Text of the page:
RARE LARGE-SCALE MAP OF SURREY. This is the fourth and last map of the county illustrated on a large scale of at least one inch to a mile before the Ordnance Survey. It was undertaken by Joseph Lindley (1756-1808) and William Crosley who fortunately for us, were one of the few who left their working notes on its production in a published memoir. Lindley worked in the Time Department at Greenwich and rose to become Head of the Department. His observational skills meant that he was sent to Paris with William Roy (1726-90) to help with the triangulation between Paris and London. It was Roy’s measurement of the Hounslow Heath base line in 1784, shown on the map, which formed the basis of the London-Paris triangulation.
After receiving permission from Roy to use his five measurements within Surrey, he proceeded to survey the remainder of the county drawing on 85 stations or high points. Lindley then sought the partnership of the draughtsman William Crosley (d.1794). An experienced Estate Surveyor who also worked considerably on the Rochdale Canal. Crosley undertook the topographical survey. The survey was completed in 1790 and a study of the orthography followed. This was a check on the spelling of placenames. The finished work was then sent to Benjamin Baker (1766-1841), the engraver at Islington. A first undated state was issued in c.1792 of which according to Rodgers only one example survives, in the British Library. A second state, quite likely first published, was issued dated as here 15 April 1793. The map includes not only the whole county but rudimentary outlines of the suburbs of London north of the river Thames. This also enables the map to record the Hounslow Heath base line and the parallel of latitude of the Royal Observatory Greenwich.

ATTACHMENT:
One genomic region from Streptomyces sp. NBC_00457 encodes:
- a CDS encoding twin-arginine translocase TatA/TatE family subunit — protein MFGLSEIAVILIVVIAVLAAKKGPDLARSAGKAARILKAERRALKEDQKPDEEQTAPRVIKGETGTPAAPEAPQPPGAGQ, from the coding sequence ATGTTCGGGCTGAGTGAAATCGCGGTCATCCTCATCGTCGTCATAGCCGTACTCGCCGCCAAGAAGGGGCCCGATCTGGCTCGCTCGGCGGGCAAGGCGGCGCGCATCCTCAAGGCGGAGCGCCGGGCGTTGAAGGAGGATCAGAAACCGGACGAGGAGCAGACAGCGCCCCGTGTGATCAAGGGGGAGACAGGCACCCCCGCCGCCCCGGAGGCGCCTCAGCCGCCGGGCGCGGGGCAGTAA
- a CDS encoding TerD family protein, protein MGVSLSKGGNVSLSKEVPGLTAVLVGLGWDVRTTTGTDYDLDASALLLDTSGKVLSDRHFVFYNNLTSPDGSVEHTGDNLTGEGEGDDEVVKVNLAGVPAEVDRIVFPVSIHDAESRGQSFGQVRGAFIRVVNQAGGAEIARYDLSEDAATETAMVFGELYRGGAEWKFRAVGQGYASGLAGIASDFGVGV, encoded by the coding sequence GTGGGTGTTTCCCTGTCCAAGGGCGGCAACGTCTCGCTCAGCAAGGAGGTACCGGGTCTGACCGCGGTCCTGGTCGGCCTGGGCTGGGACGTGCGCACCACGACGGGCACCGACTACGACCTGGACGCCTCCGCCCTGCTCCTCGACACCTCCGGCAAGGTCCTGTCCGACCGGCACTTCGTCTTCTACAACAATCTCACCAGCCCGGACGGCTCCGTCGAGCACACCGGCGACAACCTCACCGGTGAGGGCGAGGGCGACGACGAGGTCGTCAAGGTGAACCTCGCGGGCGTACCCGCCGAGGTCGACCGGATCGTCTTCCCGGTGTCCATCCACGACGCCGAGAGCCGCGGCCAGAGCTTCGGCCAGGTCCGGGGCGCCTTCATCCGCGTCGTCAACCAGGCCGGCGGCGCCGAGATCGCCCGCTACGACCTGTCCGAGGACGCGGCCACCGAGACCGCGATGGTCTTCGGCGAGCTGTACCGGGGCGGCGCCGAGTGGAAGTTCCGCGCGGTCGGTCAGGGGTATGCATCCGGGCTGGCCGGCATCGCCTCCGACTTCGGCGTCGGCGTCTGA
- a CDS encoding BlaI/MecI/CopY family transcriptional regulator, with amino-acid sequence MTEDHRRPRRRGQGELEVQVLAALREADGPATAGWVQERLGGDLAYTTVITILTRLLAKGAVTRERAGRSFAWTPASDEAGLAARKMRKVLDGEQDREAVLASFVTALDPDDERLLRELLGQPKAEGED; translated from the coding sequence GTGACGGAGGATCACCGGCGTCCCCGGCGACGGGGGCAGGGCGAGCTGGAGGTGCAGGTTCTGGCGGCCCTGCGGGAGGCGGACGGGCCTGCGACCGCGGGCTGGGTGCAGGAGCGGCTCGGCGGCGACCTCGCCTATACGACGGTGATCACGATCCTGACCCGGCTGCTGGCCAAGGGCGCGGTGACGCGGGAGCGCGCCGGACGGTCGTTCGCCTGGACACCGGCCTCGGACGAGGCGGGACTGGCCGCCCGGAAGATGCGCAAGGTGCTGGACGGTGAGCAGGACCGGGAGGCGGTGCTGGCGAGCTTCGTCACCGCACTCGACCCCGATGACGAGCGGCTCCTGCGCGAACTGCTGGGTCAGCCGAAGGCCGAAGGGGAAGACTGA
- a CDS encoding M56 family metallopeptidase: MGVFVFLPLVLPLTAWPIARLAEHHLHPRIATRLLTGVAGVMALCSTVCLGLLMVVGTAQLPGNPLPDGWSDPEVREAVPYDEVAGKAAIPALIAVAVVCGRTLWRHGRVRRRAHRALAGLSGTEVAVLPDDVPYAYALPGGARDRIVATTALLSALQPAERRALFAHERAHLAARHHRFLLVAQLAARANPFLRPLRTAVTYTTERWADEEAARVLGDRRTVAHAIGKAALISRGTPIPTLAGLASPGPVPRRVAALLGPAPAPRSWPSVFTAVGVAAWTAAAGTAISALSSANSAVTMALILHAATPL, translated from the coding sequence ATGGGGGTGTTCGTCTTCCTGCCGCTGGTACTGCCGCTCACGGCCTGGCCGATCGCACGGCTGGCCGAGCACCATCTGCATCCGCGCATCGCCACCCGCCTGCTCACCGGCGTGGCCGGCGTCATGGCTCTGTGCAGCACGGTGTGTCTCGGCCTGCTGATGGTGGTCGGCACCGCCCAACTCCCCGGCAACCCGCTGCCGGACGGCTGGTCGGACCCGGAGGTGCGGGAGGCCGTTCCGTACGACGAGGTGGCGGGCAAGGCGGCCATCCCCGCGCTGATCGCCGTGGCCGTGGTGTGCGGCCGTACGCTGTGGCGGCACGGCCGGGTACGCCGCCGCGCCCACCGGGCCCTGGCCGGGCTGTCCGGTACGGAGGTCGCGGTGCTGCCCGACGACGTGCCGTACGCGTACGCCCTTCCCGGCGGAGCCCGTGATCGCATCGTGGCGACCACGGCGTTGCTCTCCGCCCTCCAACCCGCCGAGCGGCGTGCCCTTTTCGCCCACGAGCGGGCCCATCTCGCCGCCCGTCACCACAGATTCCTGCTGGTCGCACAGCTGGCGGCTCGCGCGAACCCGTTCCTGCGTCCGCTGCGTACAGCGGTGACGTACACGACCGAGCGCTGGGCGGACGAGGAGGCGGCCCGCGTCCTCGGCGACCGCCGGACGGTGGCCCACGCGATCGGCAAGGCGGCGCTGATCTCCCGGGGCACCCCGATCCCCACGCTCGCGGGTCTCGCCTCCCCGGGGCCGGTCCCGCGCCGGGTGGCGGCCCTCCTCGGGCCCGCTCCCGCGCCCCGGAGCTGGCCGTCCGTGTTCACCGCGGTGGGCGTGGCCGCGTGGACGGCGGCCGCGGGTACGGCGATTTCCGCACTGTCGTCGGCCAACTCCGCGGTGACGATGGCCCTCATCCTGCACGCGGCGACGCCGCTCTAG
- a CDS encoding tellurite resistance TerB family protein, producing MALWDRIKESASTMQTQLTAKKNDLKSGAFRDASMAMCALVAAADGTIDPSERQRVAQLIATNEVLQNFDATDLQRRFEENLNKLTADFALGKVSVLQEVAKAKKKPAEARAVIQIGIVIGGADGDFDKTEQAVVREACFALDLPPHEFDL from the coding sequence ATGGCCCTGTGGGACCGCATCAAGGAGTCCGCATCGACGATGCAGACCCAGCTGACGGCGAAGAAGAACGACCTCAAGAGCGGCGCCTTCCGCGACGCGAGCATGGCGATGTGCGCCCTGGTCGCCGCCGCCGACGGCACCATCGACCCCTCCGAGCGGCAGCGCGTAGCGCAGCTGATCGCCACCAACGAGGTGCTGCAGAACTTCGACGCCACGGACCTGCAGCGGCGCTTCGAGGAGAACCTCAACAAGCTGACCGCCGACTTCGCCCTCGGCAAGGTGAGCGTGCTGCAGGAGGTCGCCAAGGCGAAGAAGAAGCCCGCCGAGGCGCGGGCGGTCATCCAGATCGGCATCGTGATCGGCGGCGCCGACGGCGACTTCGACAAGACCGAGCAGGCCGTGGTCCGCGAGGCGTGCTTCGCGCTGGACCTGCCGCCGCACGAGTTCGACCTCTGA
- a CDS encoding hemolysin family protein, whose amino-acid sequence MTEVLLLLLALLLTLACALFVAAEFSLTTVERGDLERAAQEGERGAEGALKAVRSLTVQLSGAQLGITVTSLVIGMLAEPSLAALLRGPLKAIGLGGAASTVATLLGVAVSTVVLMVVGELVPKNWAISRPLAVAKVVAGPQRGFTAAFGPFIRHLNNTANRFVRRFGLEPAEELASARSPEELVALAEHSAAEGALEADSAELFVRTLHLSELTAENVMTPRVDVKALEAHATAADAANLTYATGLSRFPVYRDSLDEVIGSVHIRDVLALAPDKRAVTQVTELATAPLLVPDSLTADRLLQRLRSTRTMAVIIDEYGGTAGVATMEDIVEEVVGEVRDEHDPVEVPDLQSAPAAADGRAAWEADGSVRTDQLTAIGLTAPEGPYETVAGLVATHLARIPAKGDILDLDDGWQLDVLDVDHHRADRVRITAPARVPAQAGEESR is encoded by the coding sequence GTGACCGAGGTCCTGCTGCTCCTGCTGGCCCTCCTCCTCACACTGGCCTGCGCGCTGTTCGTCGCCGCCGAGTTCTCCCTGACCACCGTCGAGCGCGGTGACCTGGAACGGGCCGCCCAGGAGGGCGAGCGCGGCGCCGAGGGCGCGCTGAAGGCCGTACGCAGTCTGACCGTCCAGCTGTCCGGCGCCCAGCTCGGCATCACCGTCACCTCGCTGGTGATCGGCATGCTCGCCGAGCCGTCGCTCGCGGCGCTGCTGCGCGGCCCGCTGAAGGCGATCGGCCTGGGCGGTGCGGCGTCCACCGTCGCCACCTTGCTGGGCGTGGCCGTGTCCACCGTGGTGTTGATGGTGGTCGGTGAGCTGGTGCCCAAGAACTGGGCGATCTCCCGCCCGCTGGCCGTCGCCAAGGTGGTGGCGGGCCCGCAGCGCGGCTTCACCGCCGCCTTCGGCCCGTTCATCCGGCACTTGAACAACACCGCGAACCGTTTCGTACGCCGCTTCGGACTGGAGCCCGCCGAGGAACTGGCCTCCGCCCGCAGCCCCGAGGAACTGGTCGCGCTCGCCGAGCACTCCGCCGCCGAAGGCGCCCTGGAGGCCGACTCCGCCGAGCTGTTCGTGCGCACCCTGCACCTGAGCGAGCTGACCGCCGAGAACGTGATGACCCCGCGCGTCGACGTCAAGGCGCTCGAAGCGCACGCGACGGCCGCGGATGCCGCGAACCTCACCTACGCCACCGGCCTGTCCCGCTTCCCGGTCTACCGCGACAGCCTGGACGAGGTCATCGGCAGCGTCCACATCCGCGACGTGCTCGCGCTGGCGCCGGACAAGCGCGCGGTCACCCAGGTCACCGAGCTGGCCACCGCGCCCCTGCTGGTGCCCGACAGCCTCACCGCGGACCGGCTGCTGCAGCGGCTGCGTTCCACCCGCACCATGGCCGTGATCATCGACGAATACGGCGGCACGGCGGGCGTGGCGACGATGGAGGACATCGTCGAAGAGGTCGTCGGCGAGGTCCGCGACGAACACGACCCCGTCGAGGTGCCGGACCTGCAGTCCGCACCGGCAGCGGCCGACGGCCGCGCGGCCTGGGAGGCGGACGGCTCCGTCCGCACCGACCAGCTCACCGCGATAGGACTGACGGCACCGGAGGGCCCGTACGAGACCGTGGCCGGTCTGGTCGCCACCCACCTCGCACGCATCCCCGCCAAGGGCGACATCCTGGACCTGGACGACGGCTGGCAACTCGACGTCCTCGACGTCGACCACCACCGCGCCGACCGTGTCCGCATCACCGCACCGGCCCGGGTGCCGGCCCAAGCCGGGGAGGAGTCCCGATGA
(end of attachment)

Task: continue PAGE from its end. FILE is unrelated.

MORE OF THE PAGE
All the usual features are identified. A couple of unusual features are the inclusion of windmills in visual form and all milestones on the roads are noted with small round circles. The whole is finished with a fine architectural title cartouche and in full early wash colour. The project was not a success, hence the map’s rarity. Harley (1965) p. 63; Rodgers (1972) 439; this edition not in Sharp (1929); Worms & Baynton-Williams (2011).